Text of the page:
Recent Transactions in the Real Estate Market

Upper East Side

300 East 62nd Street|

One-bedroom, one-bathroom condo

Asking: $635,000. Selling: $580,000.

Time on the market: three months

ANYTHING FOR LOVE Given the lengths that Manhattan buyers are willing to go in search of the perfect home, it takes a lot to make them give up their slice of the island. But one man was willing to give it all up-for love. About a year ago, the general manager of the Hillside Honda car dealership in Jamaica, Queens, bought this one-bedroom Upper East Side spread on the corner of Second Avenue and 62nd Street, and planned to move there from an apartment he’d been renting in the same building. But before he landed in his new 850-square-foot apartment-with renovated oak floors, new closets and a renovated open kitchen-he fell for a woman who lived in the wilds of Connecticut. Their romance burned bright, and he decided to leave the city life-and his new property-for domestic bliss in the suburbs. “He never actually moved in,” said Jenifer Caplan, a broker at Benjamin James who represented the buyer in the all-cash deal. Luckily, he found a real-estate investor in his 30′s who had been renting in the building for nine years and was ready to buy. “He didn’t want to leave the building-with only five apartments on each floor, it was a very desirable address,” said Ms. Caplan. And the ease of the move was another strong selling point. “He just had to move his furniture up four flights,” Ms. Caplan said.

East Village

99 East Fourth Street

Two bedroom, one-bathroom co-op

Asking: $689,000. Selling: $680,000.

Maintenance: $685; 52 percent tax-deductible

Time on the market: three weeks .

HOME AGAIN, HOME AGAIN For every transplanted New Yorker who has arrived from the fly-over states to trade strip-mall homogeneity for downtown’s trendy streets, there are still those born and bred New Yorkers who remember Avenue A before guidebook-clutching tourists could be seen traversing the windswept blocks east of the Bowery. This couple, a pair of attorneys in their mid-30′s, had recently added a fourth member to their growing family and needed a larger space to accommodate the clan. But the seller had lived in the East Village his whole life, and he wanted to remain in the now-gentrified nabe. Ed Hardesty of Douglas Elliman found the couple a larger three-bedroom spread nearby on East Third Street, in the very same building where the seller had grown up. “He had never left the East Village ZIP code in his whole life, so it was like going home,” Mr. Hardesty said. The couple found two eager buyers ready to own a piece of the hip East Village, and their professions befitted the area’s mix of creative types: He’s a novelist and contributor to The New York Sun , the 21-month-old stab at a conservative counterweight to The New York Times , and she’s a hair stylist. The 900-square-foot apartment has prewar details, a recently renovated bathroom with a Jacuzzi, and a modern eat-in kitchen with granite counters.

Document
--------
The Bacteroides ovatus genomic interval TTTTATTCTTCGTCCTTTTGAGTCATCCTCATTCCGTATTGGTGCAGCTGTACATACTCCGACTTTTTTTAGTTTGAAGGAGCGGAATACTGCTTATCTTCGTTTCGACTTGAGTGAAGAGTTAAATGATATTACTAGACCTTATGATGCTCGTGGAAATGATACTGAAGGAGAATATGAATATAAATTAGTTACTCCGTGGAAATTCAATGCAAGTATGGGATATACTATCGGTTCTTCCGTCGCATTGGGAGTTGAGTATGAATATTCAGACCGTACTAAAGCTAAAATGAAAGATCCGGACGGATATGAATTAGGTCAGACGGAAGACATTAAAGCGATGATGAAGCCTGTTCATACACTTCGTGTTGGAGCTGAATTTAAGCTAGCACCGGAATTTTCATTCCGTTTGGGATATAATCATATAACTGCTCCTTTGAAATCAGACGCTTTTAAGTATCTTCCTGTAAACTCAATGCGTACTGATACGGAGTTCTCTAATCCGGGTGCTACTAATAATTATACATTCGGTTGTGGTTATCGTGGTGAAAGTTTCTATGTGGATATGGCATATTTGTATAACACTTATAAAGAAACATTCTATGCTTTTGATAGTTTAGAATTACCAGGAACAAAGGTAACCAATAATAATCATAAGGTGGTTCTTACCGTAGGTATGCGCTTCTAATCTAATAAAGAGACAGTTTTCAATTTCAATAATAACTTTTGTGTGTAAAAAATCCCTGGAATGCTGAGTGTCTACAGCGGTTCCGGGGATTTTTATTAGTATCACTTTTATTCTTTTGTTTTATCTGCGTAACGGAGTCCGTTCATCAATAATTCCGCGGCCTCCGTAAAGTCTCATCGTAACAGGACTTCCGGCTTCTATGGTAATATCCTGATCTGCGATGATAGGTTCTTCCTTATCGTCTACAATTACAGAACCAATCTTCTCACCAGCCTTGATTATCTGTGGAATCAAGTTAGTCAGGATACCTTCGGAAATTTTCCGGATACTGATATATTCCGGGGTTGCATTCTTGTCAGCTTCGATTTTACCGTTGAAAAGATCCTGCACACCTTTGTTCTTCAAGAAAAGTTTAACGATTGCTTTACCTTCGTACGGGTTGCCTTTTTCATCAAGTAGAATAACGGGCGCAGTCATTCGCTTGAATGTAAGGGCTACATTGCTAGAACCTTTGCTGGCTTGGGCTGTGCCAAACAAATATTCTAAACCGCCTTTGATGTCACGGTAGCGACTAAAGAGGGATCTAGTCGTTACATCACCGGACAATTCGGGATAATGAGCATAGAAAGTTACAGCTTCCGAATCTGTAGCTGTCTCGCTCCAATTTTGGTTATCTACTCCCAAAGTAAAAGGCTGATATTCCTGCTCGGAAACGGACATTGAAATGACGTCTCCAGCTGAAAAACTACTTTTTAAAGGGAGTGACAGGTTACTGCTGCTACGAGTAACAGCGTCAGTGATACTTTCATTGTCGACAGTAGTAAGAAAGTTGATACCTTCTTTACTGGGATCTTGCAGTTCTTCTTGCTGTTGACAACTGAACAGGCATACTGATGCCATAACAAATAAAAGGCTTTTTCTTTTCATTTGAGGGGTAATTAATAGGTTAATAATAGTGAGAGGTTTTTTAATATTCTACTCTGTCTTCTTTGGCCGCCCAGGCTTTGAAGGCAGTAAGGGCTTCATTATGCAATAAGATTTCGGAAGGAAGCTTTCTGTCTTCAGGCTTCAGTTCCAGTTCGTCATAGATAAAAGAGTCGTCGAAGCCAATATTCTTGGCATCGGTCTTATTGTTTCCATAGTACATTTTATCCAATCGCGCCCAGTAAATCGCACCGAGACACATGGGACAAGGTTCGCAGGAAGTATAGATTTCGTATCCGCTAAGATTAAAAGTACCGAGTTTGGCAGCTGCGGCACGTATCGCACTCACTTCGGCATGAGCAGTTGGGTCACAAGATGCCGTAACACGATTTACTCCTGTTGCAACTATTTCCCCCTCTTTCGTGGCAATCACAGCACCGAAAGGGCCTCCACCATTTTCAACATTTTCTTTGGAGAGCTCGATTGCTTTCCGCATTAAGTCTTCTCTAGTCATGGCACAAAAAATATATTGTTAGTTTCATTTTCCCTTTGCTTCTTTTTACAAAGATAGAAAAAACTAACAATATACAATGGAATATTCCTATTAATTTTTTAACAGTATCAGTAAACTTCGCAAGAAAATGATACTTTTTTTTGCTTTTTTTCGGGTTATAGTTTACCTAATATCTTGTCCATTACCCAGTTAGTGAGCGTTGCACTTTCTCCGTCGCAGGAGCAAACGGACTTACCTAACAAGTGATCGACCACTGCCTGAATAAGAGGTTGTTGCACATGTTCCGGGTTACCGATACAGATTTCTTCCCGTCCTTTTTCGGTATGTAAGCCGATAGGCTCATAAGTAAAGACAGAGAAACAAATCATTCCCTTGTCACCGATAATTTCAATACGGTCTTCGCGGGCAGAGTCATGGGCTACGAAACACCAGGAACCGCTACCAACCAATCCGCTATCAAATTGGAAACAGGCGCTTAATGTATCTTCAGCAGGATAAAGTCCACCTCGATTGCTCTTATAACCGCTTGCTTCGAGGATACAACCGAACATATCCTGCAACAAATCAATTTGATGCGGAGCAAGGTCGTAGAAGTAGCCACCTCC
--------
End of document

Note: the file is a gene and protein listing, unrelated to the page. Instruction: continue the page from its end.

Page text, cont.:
Fort Greene

27 South Oxford Street

Four-and-a-half-bedroom, four-and-a-half-bathroom townhouse.

Asking: $1.3 million.

Selling: $1.295 million.

Time on the market: four weeks.

SO LONG, SOHO By now it’s an oft-heard refrain that Brooklyn’s relaxed quality of life, quiet streets and terrestrial real-estate prices beat Manhattan, where people cram into stratospherically priced apartments just to boast of a 212 area code-even if it means living in a $2,000-a-month closet on Avenue D. This particular couple-one the interior designer of the newly renovated Terminal 4 at John F. Kennedy International Airport, the other a documentary filmmaker-abandoned their 2,000-square-foot loft on Mercer Street for this luxurious Fort Greene brownstone. “They really didn’t care for the pace of the city,” said their broker, Jerry Minsky of the Corcoran Group. “Brooklyn must be really hot if they were willing to leave that all behind.” The sellers, a couple of physicians, were seeking an even more relaxed lifestyle than Brooklyn’s laid-back charm, so they set off for another Fort-this time, Lauderdale-leaving behind a lavish 4,410-square-foot townhouse on a historic block across from Fort Greene Park, where the owner of Macy’s once lived before he and his wife perished on the Titanic . The new owners will live in a triplex and rent out the bottom floor. The building dates to 1864 and features original moldings, a formal dining room and 21st-century amenities, including an eat-in kitchen, a Jacuzzi and-a real luxury for city dwellers-a private backyard. “It would be a $9 million house in Manhattan,” Mr. Minsky said.